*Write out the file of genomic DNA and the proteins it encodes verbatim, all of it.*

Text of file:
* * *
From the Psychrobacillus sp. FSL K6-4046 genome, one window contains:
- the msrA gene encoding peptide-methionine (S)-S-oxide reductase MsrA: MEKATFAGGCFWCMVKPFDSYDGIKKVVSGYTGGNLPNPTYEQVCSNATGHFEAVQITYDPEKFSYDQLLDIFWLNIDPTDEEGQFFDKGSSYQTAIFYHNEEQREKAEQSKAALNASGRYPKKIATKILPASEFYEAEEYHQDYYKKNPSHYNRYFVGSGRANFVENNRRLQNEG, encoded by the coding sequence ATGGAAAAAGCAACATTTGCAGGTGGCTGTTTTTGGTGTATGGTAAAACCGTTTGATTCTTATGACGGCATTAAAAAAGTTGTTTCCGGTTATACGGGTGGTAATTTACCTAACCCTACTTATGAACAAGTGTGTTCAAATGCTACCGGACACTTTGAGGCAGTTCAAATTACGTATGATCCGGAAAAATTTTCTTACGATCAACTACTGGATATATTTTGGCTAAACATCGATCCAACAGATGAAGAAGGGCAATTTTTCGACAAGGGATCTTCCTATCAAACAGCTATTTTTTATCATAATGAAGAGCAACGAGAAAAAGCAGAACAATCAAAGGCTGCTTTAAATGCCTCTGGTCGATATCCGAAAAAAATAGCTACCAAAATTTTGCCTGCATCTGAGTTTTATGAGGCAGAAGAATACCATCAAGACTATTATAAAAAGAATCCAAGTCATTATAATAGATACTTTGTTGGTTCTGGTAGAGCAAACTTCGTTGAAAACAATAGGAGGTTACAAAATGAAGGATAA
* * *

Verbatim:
From the Psychrobacillus sp. FSL K6-4046 genome, one window contains:
- the msrA gene encoding peptide-methionine (S)-S-oxide reductase MsrA: MEKATFAGGCFWCMVKPFDSYDGIKKVVSGYTGGNLPNPTYEQVCSNATGHFEAVQITYDPEKFSYDQLLDIFWLNIDPTDEEGQFFDKGSSYQTAIFYHNEEQREKAEQSKAALNASGRYPKKIATKILPASEFYEAEEYHQDYYKKNPSHYNRYFVGSGRANFVENNRRLQNEG, encoded by the coding sequence ATGGAAAAAGCAACATTTGCAGGTGGCTGTTTTTGGTGTATGGTAAAACCGTTTGATTCTTATGACGGCATTAAAAAAGTTGTTTCCGGTTATACGGGTGGTAATTTACCTAACCCTACTTATGAACAAGTGTGTTCAAATGCTACCGGACACTTTGAGGCAGTTCAAATTACGTATGATCCGGAAAAATTTTCTTACGATCAACTACTGGATATATTTTGGCTAAACATCGATCCAACAGATGAAGAAGGGCAATTTTTCGACAAGGGATCTTCCTATCAAACAGCTATTTTTTATCATAATGAAGAGCAACGAGAAAAAGCAGAACAATCAAAGGCTGCTTTAAATGCCTCTGGTCGATATCCGAAAAAAATAGCTACCAAAATTTTGCCTGCATCTGAGTTTTATGAGGCAGAAGAATACCATCAAGACTATTATAAAAAGAATCCAAGTCATTATAATAGATACTTTGTTGGTTCTGGTAGAGCAAACTTCGTTGAAAACAATAGGAGGTTACAAAATGAAGGATAA